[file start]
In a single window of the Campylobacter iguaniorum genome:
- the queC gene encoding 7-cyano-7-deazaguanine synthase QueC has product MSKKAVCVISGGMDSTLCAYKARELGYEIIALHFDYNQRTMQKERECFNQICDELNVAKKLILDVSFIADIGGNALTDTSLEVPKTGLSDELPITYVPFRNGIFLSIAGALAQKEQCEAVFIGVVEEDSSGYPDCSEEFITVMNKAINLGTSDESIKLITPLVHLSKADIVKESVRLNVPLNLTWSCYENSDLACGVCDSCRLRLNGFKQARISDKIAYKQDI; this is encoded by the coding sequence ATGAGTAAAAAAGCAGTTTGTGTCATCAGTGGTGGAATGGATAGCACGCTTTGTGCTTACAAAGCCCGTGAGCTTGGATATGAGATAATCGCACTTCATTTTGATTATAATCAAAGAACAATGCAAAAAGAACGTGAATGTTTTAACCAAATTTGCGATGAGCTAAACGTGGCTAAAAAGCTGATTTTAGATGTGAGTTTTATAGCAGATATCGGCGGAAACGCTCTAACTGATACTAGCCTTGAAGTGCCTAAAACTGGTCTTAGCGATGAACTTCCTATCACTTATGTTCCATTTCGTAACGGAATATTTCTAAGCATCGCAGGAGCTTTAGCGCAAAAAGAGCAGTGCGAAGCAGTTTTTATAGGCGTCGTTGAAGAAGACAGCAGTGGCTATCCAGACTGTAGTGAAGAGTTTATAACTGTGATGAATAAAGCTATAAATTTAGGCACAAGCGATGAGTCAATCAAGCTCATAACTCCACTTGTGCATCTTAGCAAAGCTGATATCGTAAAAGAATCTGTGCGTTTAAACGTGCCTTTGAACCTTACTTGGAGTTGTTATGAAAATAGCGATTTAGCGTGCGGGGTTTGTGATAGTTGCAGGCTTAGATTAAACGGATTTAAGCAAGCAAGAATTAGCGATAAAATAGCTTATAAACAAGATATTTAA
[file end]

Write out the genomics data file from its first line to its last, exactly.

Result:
In a single window of the Campylobacter iguaniorum genome:
- the queC gene encoding 7-cyano-7-deazaguanine synthase QueC has product MSKKAVCVISGGMDSTLCAYKARELGYEIIALHFDYNQRTMQKERECFNQICDELNVAKKLILDVSFIADIGGNALTDTSLEVPKTGLSDELPITYVPFRNGIFLSIAGALAQKEQCEAVFIGVVEEDSSGYPDCSEEFITVMNKAINLGTSDESIKLITPLVHLSKADIVKESVRLNVPLNLTWSCYENSDLACGVCDSCRLRLNGFKQARISDKIAYKQDI; this is encoded by the coding sequence ATGAGTAAAAAAGCAGTTTGTGTCATCAGTGGTGGAATGGATAGCACGCTTTGTGCTTACAAAGCCCGTGAGCTTGGATATGAGATAATCGCACTTCATTTTGATTATAATCAAAGAACAATGCAAAAAGAACGTGAATGTTTTAACCAAATTTGCGATGAGCTAAACGTGGCTAAAAAGCTGATTTTAGATGTGAGTTTTATAGCAGATATCGGCGGAAACGCTCTAACTGATACTAGCCTTGAAGTGCCTAAAACTGGTCTTAGCGATGAACTTCCTATCACTTATGTTCCATTTCGTAACGGAATATTTCTAAGCATCGCAGGAGCTTTAGCGCAAAAAGAGCAGTGCGAAGCAGTTTTTATAGGCGTCGTTGAAGAAGACAGCAGTGGCTATCCAGACTGTAGTGAAGAGTTTATAACTGTGATGAATAAAGCTATAAATTTAGGCACAAGCGATGAGTCAATCAAGCTCATAACTCCACTTGTGCATCTTAGCAAAGCTGATATCGTAAAAGAATCTGTGCGTTTAAACGTGCCTTTGAACCTTACTTGGAGTTGTTATGAAAATAGCGATTTAGCGTGCGGGGTTTGTGATAGTTGCAGGCTTAGATTAAACGGATTTAAGCAAGCAAGAATTAGCGATAAAATAGCTTATAAACAAGATATTTAA